Hidden Women

Jacqui

Hidden Women was about the last thing I expected to find when I began writing books almost 2 decades ago.  My goal was to drill down into my favorite places to gain a deeper understanding of them, and then to share my findings.  While learning more about subjects I loved, I could live the ideal life as perpetual student. That was my reasoning, but what we’ve found has gone galaxies beyond my imaginings.

At first glance, my books on Lake Michigan’s southern shores, Slovenia, Paris parks and France’s Champagne region all seem light years apart.  In fact, at the Frankfurt Book Fair a publisher told me to come back in 42 years after I’d filled in the gaps.

The oddest thing has happened, though.  My strands have come together.

Underlying all my book themes is the common ribbon of family and environment that leads straight back to Celtic ideals.  It started with my very first one, The Glaciers’ Treasure Trove. My Mother’s deep love of her Lake Michigan was Celtic in nature.  As part of her legacy to me, Lake Michigan became a vital part of my life too. By writing my Finding Slovenia book, I appreciated how closely my grandparents’ homelands hold ancient Celtic passions for aesthetics, outdoors and camaraderie.  Even my third book Parks and Gardens in Greater Paris embodies Celtic ideals of sharing natural beauty and stewardship of the land.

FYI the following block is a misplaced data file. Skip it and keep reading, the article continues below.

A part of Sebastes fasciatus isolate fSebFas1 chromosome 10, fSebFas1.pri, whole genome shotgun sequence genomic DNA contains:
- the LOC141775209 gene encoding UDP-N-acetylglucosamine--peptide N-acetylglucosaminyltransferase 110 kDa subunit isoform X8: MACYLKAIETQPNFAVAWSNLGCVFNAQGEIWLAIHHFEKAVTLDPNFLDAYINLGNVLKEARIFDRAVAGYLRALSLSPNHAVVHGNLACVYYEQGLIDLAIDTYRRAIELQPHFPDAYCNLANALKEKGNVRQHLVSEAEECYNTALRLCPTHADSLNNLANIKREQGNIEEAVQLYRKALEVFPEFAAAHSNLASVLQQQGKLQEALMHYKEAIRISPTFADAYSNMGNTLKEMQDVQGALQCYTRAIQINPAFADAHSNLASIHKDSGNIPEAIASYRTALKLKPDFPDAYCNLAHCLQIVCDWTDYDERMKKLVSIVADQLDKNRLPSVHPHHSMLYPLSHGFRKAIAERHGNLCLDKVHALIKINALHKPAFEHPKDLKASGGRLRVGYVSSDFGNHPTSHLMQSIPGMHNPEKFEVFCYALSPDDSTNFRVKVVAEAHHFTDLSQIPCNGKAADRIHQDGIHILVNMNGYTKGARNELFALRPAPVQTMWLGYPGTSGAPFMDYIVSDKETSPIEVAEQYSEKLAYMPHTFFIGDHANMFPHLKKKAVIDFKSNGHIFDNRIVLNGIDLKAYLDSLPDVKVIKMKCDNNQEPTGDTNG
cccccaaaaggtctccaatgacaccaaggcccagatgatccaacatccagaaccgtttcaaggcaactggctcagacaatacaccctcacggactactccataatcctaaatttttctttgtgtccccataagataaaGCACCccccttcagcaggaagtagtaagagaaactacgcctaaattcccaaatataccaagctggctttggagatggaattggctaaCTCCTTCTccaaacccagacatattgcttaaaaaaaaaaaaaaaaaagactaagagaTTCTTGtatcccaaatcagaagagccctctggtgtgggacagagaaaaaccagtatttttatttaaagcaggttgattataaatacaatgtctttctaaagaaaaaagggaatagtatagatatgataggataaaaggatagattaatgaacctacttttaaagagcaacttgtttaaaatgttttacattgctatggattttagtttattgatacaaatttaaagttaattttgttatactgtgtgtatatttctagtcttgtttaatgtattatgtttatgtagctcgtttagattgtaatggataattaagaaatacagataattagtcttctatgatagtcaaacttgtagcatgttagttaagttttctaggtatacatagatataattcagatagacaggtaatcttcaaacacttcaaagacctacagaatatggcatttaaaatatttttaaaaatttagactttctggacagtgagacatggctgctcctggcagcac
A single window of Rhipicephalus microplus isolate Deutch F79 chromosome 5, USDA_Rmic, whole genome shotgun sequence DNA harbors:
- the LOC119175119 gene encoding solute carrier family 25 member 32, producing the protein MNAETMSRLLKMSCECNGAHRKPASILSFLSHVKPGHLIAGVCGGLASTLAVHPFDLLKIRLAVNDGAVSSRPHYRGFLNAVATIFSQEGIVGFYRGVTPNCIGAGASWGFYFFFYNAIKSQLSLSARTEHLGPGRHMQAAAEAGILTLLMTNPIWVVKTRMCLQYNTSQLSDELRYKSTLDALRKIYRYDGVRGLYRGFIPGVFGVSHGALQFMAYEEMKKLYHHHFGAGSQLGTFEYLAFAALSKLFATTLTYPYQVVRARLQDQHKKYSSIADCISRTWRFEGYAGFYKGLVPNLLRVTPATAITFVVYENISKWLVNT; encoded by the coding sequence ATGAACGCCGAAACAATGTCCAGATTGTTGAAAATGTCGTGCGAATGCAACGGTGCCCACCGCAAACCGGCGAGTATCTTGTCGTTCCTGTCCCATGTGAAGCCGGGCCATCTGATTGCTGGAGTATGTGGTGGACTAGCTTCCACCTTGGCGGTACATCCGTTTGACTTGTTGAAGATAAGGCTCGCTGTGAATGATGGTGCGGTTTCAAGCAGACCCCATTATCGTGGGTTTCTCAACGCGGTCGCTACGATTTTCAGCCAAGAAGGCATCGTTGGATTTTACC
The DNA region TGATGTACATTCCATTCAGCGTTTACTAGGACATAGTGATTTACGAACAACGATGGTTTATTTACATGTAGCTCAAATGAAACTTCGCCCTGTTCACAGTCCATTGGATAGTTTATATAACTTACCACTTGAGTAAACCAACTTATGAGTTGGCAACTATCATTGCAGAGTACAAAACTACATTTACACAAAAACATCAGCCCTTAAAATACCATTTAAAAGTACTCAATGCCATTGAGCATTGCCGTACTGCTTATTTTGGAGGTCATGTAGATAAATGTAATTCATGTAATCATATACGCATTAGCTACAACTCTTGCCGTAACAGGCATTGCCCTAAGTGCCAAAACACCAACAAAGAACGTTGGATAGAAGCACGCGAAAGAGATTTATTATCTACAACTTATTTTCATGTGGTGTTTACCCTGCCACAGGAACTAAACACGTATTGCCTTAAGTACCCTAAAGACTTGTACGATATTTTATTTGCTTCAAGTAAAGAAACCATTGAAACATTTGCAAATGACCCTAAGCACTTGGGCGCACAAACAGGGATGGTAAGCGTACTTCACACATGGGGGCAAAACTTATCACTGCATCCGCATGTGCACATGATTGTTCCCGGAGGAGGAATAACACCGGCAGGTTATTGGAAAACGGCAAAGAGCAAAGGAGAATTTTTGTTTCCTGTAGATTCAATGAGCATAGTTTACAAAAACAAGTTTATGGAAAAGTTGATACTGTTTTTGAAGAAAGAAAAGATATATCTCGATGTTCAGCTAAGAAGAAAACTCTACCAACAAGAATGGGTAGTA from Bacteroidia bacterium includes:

In researching the fourth book, Champagne Regained, I discovered many elegant, talented, innovative women who essentially shaped the drink and trade.  Deep shadows still obscure their stature in history, though. That realization only stoked my infuriation with mass expulsions, massacres, wars, death tolls and “witches” burned at the stake.  What caused such atrocity and darkness – and brutal unfairness to women? Frustration led me to look further and further back in time for clues that remained untouched, undistorted, underground.

The biggest surprise in peering into someone’s burial chamber from 2500 years ago was the sheer beauty of it.  Not just small crypts, but large rooms with tables, chairs and beds contained carefully wrapped bodies and items, but also finely crafted golden wares.  Celtic Iron Age discoveries started shedding light in other areas too. I began to see threads of continuity that reach all the way to my recent family history.  

My grandparents had left ancestral lands in spectacular surroundings.  What drove them on such extreme journeys to arrive penniless in a strange land?  Initially, I had thought language must hold a key, so I studied French, German and Slovenian languages, and spent a year each at universities in Germany and Slovenia, and also at a summer program in Greece.  The importance of education itself has lurked as a perineal puzzle. Why was educating their daughters so important to parents who could only complete 8th grade?  With their backing, I completed a B.A at the University of Colorado, an M.A at the University of Michigan and a J.D. at Stanford Law School.  From immigrant coal miners to lawyers in two generations – how does that work?